the Commission members in his direction. And although Nixon took his sweet time
acting on the recommendations, finally, at the start of his second term, he
let the draft expire. Friedman kibitzed in his Newsweek column, never
letting up. He once wrote that the draft "is almost the only issue on which
I have engaged in any extensive personal lobbying with members of the House
and Senate." (Milton Friedman, An Economist's Protest, 2nd ed.,
Glen Ridge, N.J.: Thomas Horton and Daughters, 1975, p. 188.)
And Friedman stuck around as an opponent of the draft when the going got tough.
In the late 1970s, high inflation caused a serious drop in real military pay
and a consequent increase in difficulty meeting recruiting quotas. Of all the
threats to bring back the draft in the last 32 years, the threat in 1979 to
1980 was the most serious. Sen. Sam Nunn (D-Ga.) held hearings with the goal
of building support for the draft and, at least, registration for a future draft.
Hoover economist Martin Anderson organized an important conference on the draft
at the Hoover Institution in November 1979 and invited the top proponents and
opponents of the draft. (For the papers and transcript of the discussion, see
Martin Anderson, ed., Registration and the Draft: Proceedings of the Hoover-Rochester
Conference on the All-Volunteer Force, Stanford, California: Hoover Institution
Press, 1982.) Friedman was one of the attendees and, at the end, debated Congressman
Pete McCloskey on the draft. It was actually the weakest performance I've ever
seen by Friedman, but Friedman's "weak" is still pretty good.
In 1980, in response to the threat from Sam Nunn, I wrote and circulated the
following "Economists' Statement in Opposition to the Draft":
"We, the undersigned, oppose moves toward the reimposition of the draft.
The draft would be a more costly way of maintaining the military than an all-volunteer
force. Those who claim that a draft costs less than a volunteer military cite
as a savings the lower wages that the government can get away with paying draftees.
But they leave out the burden imposed on the draftees themselves. Since a draft
would force many young people to delay or forego entirely other activities valuable
to them and to the rest of society, the real cost of military manpower would
be substantially more than the wages draftees would be paid. Saying that a draft
would reduce the cost of the military is like saying that the pyramids were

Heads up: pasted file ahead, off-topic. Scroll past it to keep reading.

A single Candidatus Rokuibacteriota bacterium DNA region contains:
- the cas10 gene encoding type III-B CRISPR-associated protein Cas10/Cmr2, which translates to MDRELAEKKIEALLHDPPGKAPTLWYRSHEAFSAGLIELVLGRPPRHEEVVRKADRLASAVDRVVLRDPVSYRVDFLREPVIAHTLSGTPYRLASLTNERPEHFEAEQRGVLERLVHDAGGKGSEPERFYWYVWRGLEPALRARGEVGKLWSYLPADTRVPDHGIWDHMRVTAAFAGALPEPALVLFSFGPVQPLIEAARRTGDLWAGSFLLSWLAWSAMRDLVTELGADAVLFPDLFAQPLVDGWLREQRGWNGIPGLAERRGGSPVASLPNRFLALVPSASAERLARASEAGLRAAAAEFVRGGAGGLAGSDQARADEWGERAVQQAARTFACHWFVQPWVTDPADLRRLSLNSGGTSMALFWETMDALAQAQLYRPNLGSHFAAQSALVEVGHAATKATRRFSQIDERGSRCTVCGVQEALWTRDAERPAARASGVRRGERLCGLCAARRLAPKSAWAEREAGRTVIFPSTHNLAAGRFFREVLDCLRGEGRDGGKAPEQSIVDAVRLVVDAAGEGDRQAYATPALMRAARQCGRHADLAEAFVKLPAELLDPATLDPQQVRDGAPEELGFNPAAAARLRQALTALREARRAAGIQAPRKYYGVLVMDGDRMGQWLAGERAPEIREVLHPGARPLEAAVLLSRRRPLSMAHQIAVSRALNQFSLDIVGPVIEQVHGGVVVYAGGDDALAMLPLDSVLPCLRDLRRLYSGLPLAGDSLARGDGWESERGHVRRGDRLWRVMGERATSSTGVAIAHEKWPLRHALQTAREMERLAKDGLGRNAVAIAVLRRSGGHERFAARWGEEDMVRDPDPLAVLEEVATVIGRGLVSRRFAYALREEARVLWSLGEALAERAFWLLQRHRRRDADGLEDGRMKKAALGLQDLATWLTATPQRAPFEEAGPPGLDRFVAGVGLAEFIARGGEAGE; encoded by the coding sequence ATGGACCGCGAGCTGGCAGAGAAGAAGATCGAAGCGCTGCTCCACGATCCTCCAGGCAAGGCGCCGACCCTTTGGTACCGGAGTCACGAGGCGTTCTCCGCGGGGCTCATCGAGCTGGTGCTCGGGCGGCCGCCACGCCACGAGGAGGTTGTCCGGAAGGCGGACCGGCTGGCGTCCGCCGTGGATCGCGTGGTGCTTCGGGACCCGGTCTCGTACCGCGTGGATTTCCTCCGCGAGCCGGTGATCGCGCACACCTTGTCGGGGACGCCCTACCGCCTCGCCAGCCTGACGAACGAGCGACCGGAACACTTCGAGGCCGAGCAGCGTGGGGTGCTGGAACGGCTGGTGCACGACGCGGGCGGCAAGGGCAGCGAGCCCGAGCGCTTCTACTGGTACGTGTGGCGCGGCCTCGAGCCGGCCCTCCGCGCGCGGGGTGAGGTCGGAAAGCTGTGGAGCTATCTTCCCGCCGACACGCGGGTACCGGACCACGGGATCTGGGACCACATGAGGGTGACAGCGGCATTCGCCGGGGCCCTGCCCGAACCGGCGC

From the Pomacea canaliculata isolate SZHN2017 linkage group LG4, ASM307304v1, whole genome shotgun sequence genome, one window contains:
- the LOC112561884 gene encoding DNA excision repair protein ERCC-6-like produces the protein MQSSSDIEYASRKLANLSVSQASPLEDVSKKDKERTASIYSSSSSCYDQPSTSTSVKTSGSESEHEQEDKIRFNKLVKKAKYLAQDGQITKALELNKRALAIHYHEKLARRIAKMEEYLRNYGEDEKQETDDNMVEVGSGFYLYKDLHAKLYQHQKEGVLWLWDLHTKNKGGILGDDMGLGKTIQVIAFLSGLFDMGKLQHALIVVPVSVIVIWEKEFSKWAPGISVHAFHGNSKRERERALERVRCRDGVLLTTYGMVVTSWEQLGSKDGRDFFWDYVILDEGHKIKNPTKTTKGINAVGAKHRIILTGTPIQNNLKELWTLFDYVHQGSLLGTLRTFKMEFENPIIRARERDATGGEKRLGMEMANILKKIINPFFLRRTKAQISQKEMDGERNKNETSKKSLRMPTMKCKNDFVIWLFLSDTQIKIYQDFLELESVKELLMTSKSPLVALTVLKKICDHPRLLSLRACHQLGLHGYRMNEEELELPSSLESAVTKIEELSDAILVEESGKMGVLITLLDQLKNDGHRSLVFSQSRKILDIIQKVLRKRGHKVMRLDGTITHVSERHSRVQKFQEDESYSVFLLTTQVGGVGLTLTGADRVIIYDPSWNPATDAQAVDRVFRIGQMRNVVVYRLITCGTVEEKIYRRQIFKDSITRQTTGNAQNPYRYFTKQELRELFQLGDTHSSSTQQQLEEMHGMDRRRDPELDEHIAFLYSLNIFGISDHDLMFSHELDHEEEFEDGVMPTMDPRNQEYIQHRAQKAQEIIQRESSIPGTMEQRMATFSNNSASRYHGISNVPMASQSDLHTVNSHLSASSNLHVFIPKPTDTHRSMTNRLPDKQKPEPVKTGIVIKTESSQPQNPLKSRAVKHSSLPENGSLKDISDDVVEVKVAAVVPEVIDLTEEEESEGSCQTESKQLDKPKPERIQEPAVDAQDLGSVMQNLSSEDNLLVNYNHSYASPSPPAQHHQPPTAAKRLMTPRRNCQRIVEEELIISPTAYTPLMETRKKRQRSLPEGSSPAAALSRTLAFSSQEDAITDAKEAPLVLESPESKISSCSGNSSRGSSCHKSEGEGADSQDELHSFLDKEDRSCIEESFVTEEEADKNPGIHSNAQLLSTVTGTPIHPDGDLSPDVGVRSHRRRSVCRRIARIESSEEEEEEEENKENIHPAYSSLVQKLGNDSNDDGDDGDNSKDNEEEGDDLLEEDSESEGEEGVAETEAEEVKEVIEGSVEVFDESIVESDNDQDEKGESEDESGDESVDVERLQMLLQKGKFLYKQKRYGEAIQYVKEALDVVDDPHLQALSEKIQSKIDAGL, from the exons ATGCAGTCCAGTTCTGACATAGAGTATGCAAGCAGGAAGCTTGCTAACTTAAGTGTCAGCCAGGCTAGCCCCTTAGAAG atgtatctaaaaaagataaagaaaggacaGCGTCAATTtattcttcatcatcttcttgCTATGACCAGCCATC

cheap because they were built with slave labor."
Friedman's speed at signing made it much easier, I'm sure, to get the signatures
of almost 300 other prominent and not-so-prominent economists, including Kenneth
Boulding, Harold Demsetz, David Friedman, Alan Greenspan, Donald McCloskey,
William Meckling, Allen H. Meltzer, James C. Miller III, William A. Niskanen,
Mancur Olson, Sam Peltzman, Murray Rothbard, Jeremy J. Siegel, Vernon Smith,
Beryl W. Sprinkel, Jerome Stein, and James L. Sweeney.
The statement, with about 150 signatures, was published as a full-page ad in
Libertarian Review, Inquiry, and The Progressive.
Milton Friedman and I had our differences about foreign policy. I tried, in
vain, to persuade him to be against the first Gulf war. Even there, though,
he publicly supported, in an interview with the San Francisco Chronicle,
my economic argument against the war. He stated, "Henderson's analysis
is correct. There is no justification for intervention on grounds of oil."
(Jonathan Marshall, "Economists Say Iraq's Threat to U.S. Oil Supply Is
Exaggerated," San Francisco Chronicle, Oct. 29, 1990.) Friedman
did oppose the second Gulf war, as evidenced in an interview in the Wall
Street Journal, in which he called it, correctly, "aggression."
(Tunku Varadarajan, "The
Romance of Economics," Wall Street Journal, July 22, 2006; page A10).
As far as I know, though, Friedman did not oppose the second Gulf war publicly
when it mattered most – that is, before the March 2003 invasion. But on the draft,
Friedman never wavered. For that, many young American men owe him a lot.
Two weeks ago, I attended a conference in Guatemala at which it was announced
that Friedman had had a bad fall and was in the hospital. The person who announced
it, Bob Chitester, producer of the Friedmans' 1980 television series, Free
to Choose, handed out buttons that read, "Have you thanked Milton
Friedman today?" Thanks, Uncle Miltie.
Copyright © 2006 by David R. Henderson. Requests for permission to
reprint should be directed to the author or Antiwar.com.